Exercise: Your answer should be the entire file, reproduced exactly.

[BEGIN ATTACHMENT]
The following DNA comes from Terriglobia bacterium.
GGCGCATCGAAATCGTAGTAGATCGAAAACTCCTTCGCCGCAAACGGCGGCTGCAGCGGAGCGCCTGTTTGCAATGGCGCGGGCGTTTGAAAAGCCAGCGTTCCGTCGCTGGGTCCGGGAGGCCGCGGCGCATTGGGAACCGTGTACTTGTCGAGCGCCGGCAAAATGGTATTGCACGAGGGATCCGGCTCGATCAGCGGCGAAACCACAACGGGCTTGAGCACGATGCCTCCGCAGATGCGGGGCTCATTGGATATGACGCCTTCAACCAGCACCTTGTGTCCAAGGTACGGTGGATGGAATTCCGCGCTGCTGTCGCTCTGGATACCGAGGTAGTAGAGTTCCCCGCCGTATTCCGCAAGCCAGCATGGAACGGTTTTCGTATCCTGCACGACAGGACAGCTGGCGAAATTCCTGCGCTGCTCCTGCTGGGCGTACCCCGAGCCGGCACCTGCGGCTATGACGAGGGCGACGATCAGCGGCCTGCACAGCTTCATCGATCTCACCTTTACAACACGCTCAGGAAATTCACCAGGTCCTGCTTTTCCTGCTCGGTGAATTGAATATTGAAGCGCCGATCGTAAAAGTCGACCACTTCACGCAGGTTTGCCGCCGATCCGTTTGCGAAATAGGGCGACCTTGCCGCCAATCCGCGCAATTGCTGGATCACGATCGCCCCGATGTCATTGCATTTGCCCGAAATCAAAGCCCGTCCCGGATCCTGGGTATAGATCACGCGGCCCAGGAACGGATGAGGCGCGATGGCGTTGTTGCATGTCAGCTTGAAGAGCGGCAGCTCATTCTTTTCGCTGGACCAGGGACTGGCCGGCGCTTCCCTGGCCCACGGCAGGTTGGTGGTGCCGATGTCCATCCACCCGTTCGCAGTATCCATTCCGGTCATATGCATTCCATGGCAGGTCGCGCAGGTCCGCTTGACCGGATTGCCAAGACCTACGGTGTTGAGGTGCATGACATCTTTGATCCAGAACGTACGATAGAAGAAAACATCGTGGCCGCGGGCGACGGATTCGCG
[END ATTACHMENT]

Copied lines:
The following DNA comes from Terriglobia bacterium.
GGCGCATCGAAATCGTAGTAGATCGAAAACTCCTTCGCCGCAAACGGCGGCTGCAGCGGAGCGCCTGTTTGCAATGGCGCGGGCGTTTGAAAAGCCAGCGTTCCGTCGCTGGGTCCGGGAGGCCGCGGCGCATTGGGAACCGTGTACTTGTCGAGCGCCGGCAAAATGGTATTGCACGAGGGATCCGGCTCGATCAGCGGCGAAACCACAACGGGCTTGAGCACGATGCCTCCGCAGATGCGGGGCTCATTGGATATGACGCCTTCAACCAGCACCTTGTGTCCAAGGTACGGTGGATGGAATTCCGCGCTGCTGTCGCTCTGGATACCGAGGTAGTAGAGTTCCCCGCCGTATTCCGCAAGCCAGCATGGAACGGTTTTCGTATCCTGCACGACAGGACAGCTGGCGAAATTCCTGCGCTGCTCCTGCTGGGCGTACCCCGAGCCGGCACCTGCGGCTATGACGAGGGCGACGATCAGCGGCCTGCACAGCTTCATCGATCTCACCTTTACAACACGCTCAGGAAATTCACCAGGTCCTGCTTTTCCTGCTCGGTGAATTGAATATTGAAGCGCCGATCGTAAAAGTCGACCACTTCACGCAGGTTTGCCGCCGATCCGTTTGCGAAATAGGGCGACCTTGCCGCCAATCCGCGCAATTGCTGGATCACGATCGCCCCGATGTCATTGCATTTGCCCGAAATCAAAGCCCGTCCCGGATCCTGGGTATAGATCACGCGGCCCAGGAACGGATGAGGCGCGATGGCGTTGTTGCATGTCAGCTTGAAGAGCGGCAGCTCATTCTTTTCGCTGGACCAGGGACTGGCCGGCGCTTCCCTGGCCCACGGCAGGTTGGTGGTGCCGATGTCCATCCACCCGTTCGCAGTATCCATTCCGGTCATATGCATTCCATGGCAGGTCGCGCAGGTCCGCTTGACCGGATTGCCAAGACCTACGGTGTTGAGGTGCATGACATCTTTGATCCAGAACGTACGATAGAAGAAAACATCGTGGCCGCGGGCGACGGATTCGCG